Local Natives’ first album, “Gorilla Manor,” sounds like it’s basked in folky sunshine- in fact one of its best tracks is appropriately called “Sun Hands”. Released in 2010, the album introduced us to Local Natives’ rich vocal harmonies, up-tempo drums, beautifully textured instrumentation and youthful claps.
“Gorilla Manor” defied the odds of the indie debut and quickly reached widespread critical acclaim and popularity. Suddenly, Local Natives was everyone’s favorite pick for a summer mix CD.
Now, nearly three years later, the sunshine has dimmed to yield the darker yet still beautiful “Hummingbird.”
For many listeners, the new album will feel like only a continuation of the “Gorilla Manor” sound. The Local Natives staples are still prominent. There are still layered harmonies, the slow-building tension and the airy falsetto.
But with a close listen, this sophomore effort makes some real departures from the much-loved debut.
“Hummingbird’s” atmosphere finds the band in a new, shadowier place – a shift which band members have attributed to personal tragedies effecting the band.
Since we last heard from the band, Local Natives lost a member, parting ways with bassist Andy Hamm. Then, Kelcey Ayer, who often serves as the band’s lead vocalist, tragically lost his mother. There is a sense of loss, possibly stemming from these events, that permeates the album’s 44 minute runtime.
The moody sound may also stem from The National’s Aaron Desner taking the role of producer. “Hummingbird” doesn’t approach the depths of despair capable of a band like The National (whose track “Fake Empire” might be one of the saddest songs ever), but the raw folk joy of the first album is nevertheless somewhat scaled back. In its place, there is an added synthetic effect. The sound is cooled-off, but only slightly.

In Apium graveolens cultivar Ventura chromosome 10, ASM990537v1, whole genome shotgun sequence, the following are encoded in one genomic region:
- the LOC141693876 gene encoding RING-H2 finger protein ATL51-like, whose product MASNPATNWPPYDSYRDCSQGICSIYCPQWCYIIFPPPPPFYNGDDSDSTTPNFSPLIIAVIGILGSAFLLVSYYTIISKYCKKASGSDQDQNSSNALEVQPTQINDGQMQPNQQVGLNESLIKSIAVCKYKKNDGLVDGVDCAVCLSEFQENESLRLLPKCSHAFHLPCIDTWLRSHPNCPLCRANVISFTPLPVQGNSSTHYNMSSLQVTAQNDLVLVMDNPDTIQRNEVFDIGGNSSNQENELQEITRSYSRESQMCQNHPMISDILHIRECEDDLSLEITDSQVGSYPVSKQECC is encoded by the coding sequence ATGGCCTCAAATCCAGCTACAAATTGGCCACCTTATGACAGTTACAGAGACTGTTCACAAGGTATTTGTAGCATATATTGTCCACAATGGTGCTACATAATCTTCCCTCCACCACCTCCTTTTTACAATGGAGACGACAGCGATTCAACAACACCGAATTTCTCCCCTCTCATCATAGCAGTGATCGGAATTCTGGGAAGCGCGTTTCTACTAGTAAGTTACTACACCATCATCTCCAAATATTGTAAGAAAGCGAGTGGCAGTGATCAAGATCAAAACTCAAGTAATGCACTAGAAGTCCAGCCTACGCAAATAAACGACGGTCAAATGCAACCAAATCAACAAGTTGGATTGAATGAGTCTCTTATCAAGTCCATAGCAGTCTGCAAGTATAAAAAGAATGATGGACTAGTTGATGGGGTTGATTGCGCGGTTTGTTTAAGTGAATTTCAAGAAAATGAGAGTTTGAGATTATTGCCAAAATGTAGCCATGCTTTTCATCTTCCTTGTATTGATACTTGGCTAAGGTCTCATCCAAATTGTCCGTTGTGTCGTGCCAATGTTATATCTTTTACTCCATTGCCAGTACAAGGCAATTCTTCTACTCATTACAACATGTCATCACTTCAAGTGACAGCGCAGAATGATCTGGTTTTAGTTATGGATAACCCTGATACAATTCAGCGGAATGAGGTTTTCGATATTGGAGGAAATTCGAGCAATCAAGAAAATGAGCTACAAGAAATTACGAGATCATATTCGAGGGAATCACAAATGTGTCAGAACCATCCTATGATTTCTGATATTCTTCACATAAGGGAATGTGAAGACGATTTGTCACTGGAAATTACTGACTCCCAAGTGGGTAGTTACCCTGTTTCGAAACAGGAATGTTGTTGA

“Hummingbird” offers less clapping and eases the prominant harmonies, but both still make appearances on some tracks like “Heavy Feet,” the album’s cheeriest. The passionate yelling from tracks like “Sun Hands” is replaced by wistful “oohs” on the enthralling first single,“Breakers.”
Whereas Local Natives is seemingly dipping a toe in a new sound, it dives head first into new lyrical territory.
The album opens with “You & I,” a scorching breakup song with lines like “When did your love go cold?” The pain-ridden track introduces the album’s tone featuring a chill never heard on “Gorilla Manor.”
The song’s lines “In all this light, all I feel is dark/ Had the sun without its’ warmth/I’m freezing” makes it clear that the sun, so often referenced in both albums, is no longer a symbol of vitality or hope but rather a reminder of happiness once had.
Probably “Hummingbird’s” best song and the album’s true emotional punch in the wrenching song “Columbia” – which Ayers wrote in the wake of his Columbian-born mother’s death. Ayers sings, “A hummingbird crashed right in front of me and I realized all you did for us.” And if the song wasn’t devastating enough, “If you never knew how much/ If you never felt all my love./ I pray now you do.”
It’s a song so personal, so introspective and so genuinely sad that it feels like a peek behind closed doors into a private scene of the guilt, regret and grief of loss.
The changes made on “Hummingbird” will require some adjustment. It doesn’t have the immediate infectiousness of “Gorilla Manor”, and its songs never quite reach the anthem-like quality that likely attracted so many to the band originally.
The album’s sadness is not summer-mix-tape-approved taking multiple listens for the music to take hold. But “Hummingbird” is worth your time.
Local Natives is a band willing to go places it hasn’t been before (including coming to Turner Hall in Milwaukee March 22). Though the new album retains the spirit of the band, “Hummingbird” also proves Local Natives is not afraid to seek change and venture into the dark.